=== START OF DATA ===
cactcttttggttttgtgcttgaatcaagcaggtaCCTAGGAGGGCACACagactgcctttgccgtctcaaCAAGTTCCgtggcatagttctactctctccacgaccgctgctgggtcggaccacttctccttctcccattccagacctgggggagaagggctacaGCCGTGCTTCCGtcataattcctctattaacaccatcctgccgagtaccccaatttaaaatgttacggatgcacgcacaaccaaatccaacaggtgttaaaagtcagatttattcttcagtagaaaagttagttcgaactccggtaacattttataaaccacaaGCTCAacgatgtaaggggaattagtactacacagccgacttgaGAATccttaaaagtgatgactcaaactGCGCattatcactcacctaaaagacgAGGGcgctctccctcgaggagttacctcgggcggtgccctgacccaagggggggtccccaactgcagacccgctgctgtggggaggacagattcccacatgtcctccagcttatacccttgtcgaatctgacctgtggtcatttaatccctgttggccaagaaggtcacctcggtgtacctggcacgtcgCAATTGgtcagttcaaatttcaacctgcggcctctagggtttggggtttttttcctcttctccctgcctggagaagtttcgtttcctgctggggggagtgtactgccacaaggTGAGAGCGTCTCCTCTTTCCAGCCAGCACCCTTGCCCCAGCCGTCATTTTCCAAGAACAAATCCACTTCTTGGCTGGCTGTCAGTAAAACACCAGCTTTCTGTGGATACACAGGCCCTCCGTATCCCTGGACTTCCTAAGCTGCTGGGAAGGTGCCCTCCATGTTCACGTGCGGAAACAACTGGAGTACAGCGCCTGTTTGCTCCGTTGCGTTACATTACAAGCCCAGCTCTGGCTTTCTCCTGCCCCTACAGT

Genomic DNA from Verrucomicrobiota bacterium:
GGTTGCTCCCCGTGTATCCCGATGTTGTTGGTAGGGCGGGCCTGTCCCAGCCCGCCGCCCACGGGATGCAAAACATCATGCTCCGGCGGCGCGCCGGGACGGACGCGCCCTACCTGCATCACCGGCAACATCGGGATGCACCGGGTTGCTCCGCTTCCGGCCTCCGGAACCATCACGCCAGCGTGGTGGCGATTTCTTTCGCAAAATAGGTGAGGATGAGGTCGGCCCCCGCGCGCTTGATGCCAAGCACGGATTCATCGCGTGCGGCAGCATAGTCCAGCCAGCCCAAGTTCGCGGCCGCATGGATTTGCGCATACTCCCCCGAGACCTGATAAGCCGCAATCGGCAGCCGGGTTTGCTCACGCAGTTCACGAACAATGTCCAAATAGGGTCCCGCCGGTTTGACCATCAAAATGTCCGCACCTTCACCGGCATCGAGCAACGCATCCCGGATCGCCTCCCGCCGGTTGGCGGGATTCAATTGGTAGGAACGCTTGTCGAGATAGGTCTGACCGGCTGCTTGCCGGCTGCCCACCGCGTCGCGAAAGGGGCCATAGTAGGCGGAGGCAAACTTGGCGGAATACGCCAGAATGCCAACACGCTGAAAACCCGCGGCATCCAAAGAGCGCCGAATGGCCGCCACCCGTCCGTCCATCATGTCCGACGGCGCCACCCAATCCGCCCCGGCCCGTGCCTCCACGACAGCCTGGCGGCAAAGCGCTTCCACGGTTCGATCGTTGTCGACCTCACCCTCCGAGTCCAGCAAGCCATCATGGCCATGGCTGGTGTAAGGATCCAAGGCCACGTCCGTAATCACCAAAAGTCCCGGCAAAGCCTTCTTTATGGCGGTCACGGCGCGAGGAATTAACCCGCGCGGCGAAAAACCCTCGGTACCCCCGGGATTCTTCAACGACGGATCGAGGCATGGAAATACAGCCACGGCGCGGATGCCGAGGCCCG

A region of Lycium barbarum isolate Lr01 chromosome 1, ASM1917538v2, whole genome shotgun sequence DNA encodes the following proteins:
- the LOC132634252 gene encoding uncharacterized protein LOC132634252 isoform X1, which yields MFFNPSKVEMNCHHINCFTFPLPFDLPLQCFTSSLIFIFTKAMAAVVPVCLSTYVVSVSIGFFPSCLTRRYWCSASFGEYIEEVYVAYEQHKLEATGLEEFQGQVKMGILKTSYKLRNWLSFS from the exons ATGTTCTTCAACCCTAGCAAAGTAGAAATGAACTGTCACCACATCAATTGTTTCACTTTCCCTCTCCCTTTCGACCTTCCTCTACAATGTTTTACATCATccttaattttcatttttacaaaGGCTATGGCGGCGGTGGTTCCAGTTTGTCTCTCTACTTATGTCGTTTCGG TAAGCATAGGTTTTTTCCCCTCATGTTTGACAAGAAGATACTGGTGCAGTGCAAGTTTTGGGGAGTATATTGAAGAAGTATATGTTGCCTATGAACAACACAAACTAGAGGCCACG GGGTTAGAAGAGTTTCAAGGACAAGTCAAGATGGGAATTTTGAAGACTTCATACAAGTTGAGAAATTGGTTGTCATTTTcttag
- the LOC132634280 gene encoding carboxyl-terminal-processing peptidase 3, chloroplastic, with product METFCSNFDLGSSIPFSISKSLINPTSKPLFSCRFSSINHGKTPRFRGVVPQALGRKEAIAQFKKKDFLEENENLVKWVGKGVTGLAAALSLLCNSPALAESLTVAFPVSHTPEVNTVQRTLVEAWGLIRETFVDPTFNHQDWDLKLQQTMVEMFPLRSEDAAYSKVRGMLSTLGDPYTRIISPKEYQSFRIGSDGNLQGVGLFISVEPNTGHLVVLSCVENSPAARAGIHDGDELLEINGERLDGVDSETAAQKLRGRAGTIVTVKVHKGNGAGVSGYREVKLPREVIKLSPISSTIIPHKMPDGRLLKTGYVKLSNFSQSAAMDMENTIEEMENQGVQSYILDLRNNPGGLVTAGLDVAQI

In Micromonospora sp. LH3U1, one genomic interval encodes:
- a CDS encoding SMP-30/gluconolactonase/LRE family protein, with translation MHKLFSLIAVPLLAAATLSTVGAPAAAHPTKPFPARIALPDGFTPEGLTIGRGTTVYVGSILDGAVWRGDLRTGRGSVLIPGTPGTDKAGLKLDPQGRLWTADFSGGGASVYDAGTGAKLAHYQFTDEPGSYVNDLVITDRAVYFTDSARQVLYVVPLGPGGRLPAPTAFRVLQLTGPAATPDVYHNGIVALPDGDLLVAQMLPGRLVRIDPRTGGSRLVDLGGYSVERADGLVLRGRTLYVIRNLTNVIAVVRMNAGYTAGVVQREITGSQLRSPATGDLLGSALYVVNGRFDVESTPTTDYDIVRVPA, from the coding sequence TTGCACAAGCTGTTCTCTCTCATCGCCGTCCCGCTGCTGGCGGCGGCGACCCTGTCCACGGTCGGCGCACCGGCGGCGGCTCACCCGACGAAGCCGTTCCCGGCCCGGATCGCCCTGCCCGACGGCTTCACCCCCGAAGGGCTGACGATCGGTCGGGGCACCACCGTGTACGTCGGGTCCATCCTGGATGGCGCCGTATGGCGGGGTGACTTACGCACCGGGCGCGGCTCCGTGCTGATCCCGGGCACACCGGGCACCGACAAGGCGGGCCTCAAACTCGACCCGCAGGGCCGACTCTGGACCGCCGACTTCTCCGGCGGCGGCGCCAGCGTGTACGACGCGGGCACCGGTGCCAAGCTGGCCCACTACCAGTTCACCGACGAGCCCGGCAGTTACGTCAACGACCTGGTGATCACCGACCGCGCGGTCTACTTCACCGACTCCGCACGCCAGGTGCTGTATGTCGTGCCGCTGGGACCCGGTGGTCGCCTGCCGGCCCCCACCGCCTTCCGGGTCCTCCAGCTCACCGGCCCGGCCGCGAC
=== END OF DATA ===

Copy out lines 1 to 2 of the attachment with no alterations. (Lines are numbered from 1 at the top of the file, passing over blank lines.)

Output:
cactcttttggttttgtgcttgaatcaagcaggtaCCTAGGAGGGCACACagactgcctttgccgtctcaaCAAGTTCCgtggcatagttctactctctccacgaccgctgctgggtcggaccacttctccttctcccattccagacctgggggagaagggctacaGCCGTGCTTCCGtcataattcctctattaacaccatcctgccgagtaccccaatttaaaatgttacggatgcacgcacaaccaaatccaacaggtgttaaaagtcagatttattcttcagtagaaaagttagttcgaactccggtaacattttataaaccacaaGCTCAacgatgtaaggggaattagtactacacagccgacttgaGAATccttaaaagtgatgactcaaactGCGCattatcactcacctaaaagacgAGGGcgctctccctcgaggagttacctcgggcggtgccctgacccaagggggggtccccaactgcagacccgctgctgtggggaggacagattcccacatgtcctccagcttatacccttgtcgaatctgacctgtggtcatttaatccctgttggccaagaaggtcacctcggtgtacctggcacgtcgCAATTGgtcagttcaaatttcaacctgcggcctctagggtttggggtttttttcctcttctccctgcctggagaagtttcgtttcctgctggggggagtgtactgccacaaggTGAGAGCGTCTCCTCTTTCCAGCCAGCACCCTTGCCCCAGCCGTCATTTTCCAAGAACAAATCCACTTCTTGGCTGGCTGTCAGTAAAACACCAGCTTTCTGTGGATACACAGGCCCTCCGTATCCCTGGACTTCCTAAGCTGCTGGGAAGGTGCCCTCCATGTTCACGTGCGGAAACAACTGGAGTACAGCGCCTGTTTGCTCCGTTGCGTTACATTACAAGCCCAGCTCTGGCTTTCTCCTGCCCCTACAGT

Genomic DNA from Verrucomicrobiota bacterium: